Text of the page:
When we watch a movie it is fairly clear (unless we’re seeing a documentary made up of film clips of the actual events) that it is a sort of dramatization, an artistic effort by the film maker to tell a story. Even those that are labeled a true story generally have the fine points, the details so clouded with creative license, that the stories are made questionable at best. Take for instance “The Fourth Kind”, the most recent example of a story reduced to mystery. The “Travis Walton Story” and other the films, likewise, seem strange when compared with the initial facts. For those who have read the recollections of Travis, you can see just how far a story can be twisted and elaborated on by a film maker and then offered up to the public.
I like the movie “Fire in the sky”. I like it a lot, but I would have rather seen a film closer to the events and all the beings encountered in it. I believe the story would have had more value to people who look to these films for aid, a visual representation of an important event. The American public is used to being sold a bill of goods in many different ways. They know that politicians are as unpredictable as the weather, that products in the store are great today, but may be recalled after numerous deaths associated with them down the line a bit.
They know that in films, the phrase “a true story” only means it will have elements of the truth, and sometimes very few of them. I’m sure Mr Walton does his best at speaking engagements to remind the audience of this fact. These situations are tragic because, I believe, there may be few subjects more important to mankind as a whole. We know there were testings on portions of an American public, unaware. We know there have been incidents around the world that, at first, were known, in the beginning, by only a few. That dubious relevance to our lives during that time of initial ignorance made it no less important and shocking once believable incontrovertible facts were finally brought to the public.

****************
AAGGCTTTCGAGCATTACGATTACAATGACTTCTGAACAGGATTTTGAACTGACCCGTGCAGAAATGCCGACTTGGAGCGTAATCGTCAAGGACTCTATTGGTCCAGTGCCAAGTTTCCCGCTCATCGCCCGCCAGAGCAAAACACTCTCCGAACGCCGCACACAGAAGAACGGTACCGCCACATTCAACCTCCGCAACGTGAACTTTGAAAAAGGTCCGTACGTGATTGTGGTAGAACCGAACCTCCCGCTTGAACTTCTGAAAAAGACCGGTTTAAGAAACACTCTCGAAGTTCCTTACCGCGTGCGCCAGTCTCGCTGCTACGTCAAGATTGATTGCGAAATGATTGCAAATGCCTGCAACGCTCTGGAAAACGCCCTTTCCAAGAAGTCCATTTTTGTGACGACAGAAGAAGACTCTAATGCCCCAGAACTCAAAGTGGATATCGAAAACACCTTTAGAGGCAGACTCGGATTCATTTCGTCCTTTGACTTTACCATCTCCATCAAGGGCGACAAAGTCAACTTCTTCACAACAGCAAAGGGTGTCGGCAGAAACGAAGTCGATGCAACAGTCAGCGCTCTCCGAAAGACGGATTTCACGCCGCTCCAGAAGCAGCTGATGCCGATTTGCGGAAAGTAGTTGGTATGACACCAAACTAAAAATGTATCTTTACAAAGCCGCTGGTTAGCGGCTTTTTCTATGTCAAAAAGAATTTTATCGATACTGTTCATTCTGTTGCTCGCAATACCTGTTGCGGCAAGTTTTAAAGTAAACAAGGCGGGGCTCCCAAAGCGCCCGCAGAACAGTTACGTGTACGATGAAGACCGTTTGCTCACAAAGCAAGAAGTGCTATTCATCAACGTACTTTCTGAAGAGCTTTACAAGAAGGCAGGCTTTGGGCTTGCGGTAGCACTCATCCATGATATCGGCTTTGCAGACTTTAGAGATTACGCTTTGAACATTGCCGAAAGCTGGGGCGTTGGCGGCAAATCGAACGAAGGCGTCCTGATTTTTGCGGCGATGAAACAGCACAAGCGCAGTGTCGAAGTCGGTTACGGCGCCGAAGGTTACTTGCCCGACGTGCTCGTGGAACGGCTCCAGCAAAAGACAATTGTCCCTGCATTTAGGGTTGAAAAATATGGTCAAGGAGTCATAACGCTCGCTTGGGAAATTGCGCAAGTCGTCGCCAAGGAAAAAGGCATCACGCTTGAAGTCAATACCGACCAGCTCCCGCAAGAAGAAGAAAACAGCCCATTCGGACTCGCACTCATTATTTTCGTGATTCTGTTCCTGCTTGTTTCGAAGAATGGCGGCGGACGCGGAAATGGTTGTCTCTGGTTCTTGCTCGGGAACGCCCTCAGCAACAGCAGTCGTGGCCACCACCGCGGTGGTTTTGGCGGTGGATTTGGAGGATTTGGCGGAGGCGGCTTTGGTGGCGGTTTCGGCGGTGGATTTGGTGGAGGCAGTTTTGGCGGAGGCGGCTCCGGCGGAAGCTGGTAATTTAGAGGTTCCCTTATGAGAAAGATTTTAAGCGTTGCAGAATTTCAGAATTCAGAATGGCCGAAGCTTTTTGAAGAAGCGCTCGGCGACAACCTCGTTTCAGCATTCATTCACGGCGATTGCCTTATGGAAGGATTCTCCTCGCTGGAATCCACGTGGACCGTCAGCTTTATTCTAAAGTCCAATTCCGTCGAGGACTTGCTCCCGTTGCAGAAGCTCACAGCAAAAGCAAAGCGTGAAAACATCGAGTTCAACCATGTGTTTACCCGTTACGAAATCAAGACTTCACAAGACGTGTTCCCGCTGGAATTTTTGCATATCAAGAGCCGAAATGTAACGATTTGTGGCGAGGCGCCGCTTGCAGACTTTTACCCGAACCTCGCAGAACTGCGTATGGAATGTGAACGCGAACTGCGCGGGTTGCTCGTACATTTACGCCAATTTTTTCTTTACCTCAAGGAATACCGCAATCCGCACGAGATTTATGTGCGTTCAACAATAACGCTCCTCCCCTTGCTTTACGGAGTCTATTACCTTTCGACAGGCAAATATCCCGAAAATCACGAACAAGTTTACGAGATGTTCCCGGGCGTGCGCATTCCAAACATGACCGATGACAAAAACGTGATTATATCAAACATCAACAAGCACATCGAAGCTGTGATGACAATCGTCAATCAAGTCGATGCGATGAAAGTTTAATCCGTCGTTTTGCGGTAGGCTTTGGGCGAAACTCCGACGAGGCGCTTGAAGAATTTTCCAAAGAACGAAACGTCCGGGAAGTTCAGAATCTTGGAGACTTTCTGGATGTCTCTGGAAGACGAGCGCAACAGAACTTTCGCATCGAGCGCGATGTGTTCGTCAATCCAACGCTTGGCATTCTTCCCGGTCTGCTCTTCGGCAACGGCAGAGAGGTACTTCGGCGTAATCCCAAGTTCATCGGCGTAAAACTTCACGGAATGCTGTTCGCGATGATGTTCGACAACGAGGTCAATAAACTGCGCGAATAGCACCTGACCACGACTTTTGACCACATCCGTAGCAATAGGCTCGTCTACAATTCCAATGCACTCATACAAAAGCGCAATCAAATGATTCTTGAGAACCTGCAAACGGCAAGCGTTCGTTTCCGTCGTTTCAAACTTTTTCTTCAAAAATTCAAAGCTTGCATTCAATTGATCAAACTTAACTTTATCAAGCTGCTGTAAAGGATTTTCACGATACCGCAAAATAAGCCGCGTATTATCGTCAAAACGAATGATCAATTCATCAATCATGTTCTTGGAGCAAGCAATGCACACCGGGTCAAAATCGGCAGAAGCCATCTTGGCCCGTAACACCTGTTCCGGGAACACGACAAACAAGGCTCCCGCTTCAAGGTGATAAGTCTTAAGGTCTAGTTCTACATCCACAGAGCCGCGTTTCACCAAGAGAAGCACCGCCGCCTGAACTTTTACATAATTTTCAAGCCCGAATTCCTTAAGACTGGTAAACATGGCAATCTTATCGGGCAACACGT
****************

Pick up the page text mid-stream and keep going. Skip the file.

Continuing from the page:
Reports of this kind and those of Betty Cash and Vickie Landrum, and hundreds if not thousands of others since then, are issues just as important in their own way as the myriad of news stories that come across our TV screen. As such they deserve a more stringent and respectful effort by film makers to adhere to the story, why buy the rights to a story you have no intention in accurately telling? This only takes a very valuable, singularly important moment and belittles the experience the suffering of its victim. It robs humanity of a desperately needed, fuller view into our reality, and the reality of the subjects we seek to mystify. It is in it’s own way a cover up of sorts, maybe not devised in a government board room or even contrived for any other reason than better marketability . It is still, whatever that motive, conscious or unconscious, a blinder . It is an effective way to keep the subject locked in a realm of uncertainty that won’t bring us closer to an enlightenment, but will instead always illicit from the public a quizzical response.
If you would like more information or to purchase Travis Walton’s the DVD about Travis click on its title:
Richard Carter (The Midnight Observer)